Sponsored by QuickFrame by MNTN
As Gen Z consumers spend more time scrolling and streaming than ever, video marketing has become a critical approach for fashion, beauty and luxury brands to engage with these audiences.
To be effective, however, brands targeting Gen Z must ensure their video ads reflect the formats most popular on that audience’s favorite platforms. For example, according to research from Smartly.io, 40% of Gen Z consumers prefer Instagram Stories, Reels or TikTok videos when seeing ads from brands on social media. Similarly, brands need to keep in mind Gen Z’s unique media consumption habits and attention spans.
“Audiences today, especially younger demographics, have a shorter attention span when it comes to ads,” said Max Berns, lead customer success manager at QuickFrame by MNTN. “For Gen Z, specifically, it’s about that opening hook — the first 3–5 seconds of an ad are extremely important if you don’t want them to scroll by or click ‘skip ad.’ We encourage our clients to test a few different messages in the opening to see what is really resonating with the Gen Z audience.”
Video marketers are unlocking Gen Z engagement with UGC
As video-first platforms become more popular, brands have more opportunities to reach key audiences on different channels while using the visual language Gen Z prefers.
For fashion and beauty brands targeting Gen Z with video ads, user-generated content is one of the most effective tactics. According to research by QuickFrame by MNTN and Digiday, 33% of agencies and brands surveyed reported that UGC is the most important video approach for campaign success when targeting Gen Z.
“Gen Z is creating and sharing video content with platforms like Snapchat and TikTok in a way that no generation has before,” Berns said. “They are more receptive to UGC-style ads because it appears as if it’s coming from someone just like them, whether it’s an influencer or someone in your marketing department.”
Brands are successfully using UGC for multiple video strategies, including product promotion, brand advertisements and lifestyle content. Furthermore, according to Berns, data shows that UGC videos perform better than those shot in a studio for beauty brands. For instance, as previously reported on Glossy, skincare brand Truly’s in-house marketing team creates UGC-style TikTok videos targeting Gen Z and millennial audiences.
Other video approaches that are popular when targeting Gen Z include customer testimonials (20%), direct response (20%) and unboxing videos (10%), according to research by QuickFrame by MNTN and Digiday.
“We’ve become very accustomed to the typical style of unboxing videos – overhead shots of human hands opening a branded box – because it mimics the exact experience a consumer can expect once they receive a product,” explained Berns. “Often, these can look like UGG-style videos, as if a friend or colleague was speaking to the user personally. But because we already have a strong idea of how unboxing videos traditionally look, simply rethinking the visual approach can really electrify its engagement.”
Creative refreshes are sustaining video marketing momentum
Since Gen Z audiences are inundated with ads, beauty and fashion brands have a short window to capture their attention. According to an analysis by QuickFrame by MNTN, video completion rates on Facebook and Instagram begin declining after five days. Additionally, sales and conversions are highest within the first 14 days of a campaign.
“A major reason why Gen Z flocks to TikTok and other similar platforms like Reels and Shorts is because a user can theoretically scroll all day through the app and not see the same video twice,” Berns said. “So what do you think will happen when they are scrolling through and see the same ad again and again and again? They will grow bored, tired and eventually annoyed by your creative. You don’t want that.”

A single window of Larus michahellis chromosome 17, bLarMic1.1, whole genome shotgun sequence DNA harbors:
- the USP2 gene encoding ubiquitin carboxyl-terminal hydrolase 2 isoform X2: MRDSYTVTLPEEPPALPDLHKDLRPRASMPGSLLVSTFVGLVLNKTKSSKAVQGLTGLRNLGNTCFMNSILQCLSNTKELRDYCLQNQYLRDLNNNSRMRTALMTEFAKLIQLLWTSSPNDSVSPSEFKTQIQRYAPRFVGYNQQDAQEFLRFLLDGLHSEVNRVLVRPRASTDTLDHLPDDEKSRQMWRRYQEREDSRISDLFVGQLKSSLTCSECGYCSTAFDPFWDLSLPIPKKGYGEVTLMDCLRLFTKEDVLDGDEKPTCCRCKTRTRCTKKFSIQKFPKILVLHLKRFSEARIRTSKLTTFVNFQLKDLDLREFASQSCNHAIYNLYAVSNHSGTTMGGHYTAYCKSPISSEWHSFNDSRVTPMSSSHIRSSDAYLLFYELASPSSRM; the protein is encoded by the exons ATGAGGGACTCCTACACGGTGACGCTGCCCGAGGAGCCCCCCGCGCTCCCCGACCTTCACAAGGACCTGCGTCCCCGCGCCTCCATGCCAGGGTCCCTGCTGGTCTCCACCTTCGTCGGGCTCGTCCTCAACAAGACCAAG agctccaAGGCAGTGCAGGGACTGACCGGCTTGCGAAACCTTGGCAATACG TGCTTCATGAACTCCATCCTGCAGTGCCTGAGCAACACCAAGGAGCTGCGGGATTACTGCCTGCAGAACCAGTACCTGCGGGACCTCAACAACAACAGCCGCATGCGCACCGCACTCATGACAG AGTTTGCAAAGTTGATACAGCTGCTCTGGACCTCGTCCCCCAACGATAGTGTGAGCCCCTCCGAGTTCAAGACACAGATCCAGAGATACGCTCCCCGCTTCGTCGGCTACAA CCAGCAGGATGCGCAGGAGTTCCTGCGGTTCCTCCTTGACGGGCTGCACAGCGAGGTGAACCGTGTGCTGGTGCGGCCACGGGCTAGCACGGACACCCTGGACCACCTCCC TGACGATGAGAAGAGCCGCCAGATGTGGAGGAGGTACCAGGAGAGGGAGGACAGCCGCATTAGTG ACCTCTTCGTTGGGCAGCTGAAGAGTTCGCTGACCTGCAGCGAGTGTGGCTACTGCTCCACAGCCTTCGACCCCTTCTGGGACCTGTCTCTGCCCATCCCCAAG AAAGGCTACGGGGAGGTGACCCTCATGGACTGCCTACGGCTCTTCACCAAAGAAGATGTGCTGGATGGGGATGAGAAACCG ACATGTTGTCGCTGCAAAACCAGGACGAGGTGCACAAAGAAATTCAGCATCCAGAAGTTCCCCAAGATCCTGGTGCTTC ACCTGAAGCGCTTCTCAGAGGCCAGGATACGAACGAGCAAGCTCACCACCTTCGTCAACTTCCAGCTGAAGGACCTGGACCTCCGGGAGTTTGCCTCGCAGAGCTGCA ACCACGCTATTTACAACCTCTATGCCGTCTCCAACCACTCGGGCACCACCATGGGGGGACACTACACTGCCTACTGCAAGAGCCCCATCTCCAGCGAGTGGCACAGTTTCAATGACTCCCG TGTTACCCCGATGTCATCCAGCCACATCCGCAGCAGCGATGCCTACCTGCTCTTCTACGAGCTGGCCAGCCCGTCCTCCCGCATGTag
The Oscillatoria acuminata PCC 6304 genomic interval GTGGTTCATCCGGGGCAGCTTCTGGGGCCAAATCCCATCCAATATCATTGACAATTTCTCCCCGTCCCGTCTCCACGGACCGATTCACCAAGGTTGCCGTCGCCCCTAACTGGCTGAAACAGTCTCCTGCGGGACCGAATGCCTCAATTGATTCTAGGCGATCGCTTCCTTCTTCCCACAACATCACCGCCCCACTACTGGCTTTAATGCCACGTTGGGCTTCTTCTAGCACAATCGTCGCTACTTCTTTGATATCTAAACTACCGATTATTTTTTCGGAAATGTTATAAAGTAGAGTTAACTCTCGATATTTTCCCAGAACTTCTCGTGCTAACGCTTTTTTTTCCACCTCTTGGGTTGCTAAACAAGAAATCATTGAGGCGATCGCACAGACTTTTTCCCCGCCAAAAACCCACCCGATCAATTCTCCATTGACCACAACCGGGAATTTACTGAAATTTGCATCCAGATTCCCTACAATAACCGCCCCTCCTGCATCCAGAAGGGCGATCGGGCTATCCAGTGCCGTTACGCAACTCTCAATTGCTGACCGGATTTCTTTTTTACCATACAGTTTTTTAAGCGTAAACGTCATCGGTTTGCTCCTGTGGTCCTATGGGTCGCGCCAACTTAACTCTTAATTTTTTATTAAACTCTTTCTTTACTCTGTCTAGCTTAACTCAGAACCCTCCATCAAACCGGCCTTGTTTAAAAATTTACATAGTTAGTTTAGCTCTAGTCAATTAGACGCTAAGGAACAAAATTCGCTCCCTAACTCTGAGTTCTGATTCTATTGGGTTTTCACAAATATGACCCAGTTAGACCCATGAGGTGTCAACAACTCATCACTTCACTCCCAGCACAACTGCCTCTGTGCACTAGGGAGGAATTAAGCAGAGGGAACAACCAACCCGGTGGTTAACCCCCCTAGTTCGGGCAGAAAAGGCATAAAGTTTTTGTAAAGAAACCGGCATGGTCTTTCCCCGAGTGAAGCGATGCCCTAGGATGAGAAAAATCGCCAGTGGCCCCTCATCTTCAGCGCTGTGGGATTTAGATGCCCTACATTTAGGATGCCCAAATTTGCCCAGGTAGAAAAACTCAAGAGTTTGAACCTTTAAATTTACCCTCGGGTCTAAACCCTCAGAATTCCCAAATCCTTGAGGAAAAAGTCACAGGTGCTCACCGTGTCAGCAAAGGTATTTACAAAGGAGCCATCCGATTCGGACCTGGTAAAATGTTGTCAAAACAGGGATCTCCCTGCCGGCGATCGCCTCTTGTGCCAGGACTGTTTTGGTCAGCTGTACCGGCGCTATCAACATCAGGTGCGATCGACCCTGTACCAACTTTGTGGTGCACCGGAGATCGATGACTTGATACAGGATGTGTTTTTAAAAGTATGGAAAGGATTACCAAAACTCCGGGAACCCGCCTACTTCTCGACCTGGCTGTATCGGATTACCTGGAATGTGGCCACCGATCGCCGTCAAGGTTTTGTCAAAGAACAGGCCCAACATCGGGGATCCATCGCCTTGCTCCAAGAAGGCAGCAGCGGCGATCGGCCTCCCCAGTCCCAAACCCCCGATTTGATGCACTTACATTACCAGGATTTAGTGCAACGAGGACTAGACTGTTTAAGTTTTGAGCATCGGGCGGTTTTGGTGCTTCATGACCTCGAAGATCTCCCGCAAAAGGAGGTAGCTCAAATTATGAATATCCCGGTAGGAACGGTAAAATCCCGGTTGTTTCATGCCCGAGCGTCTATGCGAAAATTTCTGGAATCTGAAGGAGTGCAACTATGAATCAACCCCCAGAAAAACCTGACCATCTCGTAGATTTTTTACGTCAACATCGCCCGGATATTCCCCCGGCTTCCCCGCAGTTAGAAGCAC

One way these brands are standing out from the deluge of videos and ads that Gen Z consumes is by incorporating data insights into creative strategies. Brands are gleaning data from numerous elements of their video creative, including the distribution platforms, production types, video duration and target KPIs. This feedback is then used to power creative refreshes, in which brands adjust campaigns based on video engagement, demographics, interests and more.
Only 26% of agencies and brands are refreshing video ad creative quarterly, while 21% are doing monthly refreshes, according to research by QuickFrame by MNTN and Digiday.
As reported on Glossy, DTC underwear brand Parade is one company using creative refreshes for its video ads, which primarily appear on Instagram. Working with QuickFrame by MNTN, Parade created dozens of pieces of video that can be reassembled to spotlight different models or music, among other interchangeable features. This strategy allows Parade to rapidly test many variations of the same content, tailoring each ad to the specifics of certain demographics or customer profiles.
However, the frequency of creative refreshes and the approaches to measuring engagement metrics vary based on brand and sector. For instance, according to Berns, high-end brands may have a longer lead time before a creative refresh.
“For luxury brands, really show off your product, show off your brand — give some different creative out there to really keep your audience engaged across the board,” Berns said.
“But regardless of the industry you are in, you need to bake creative refreshes into your strategy on a regular cadence – weekly or monthly – even if you aren’t launching a new product,” he added. “If you are tracking your video performance, you’ll be able to see when the efficacy of your videos begin to drop off, which will indicate that a creative refresh will likely be right around the corner.”
Sponsored by QuickFrame by MNTN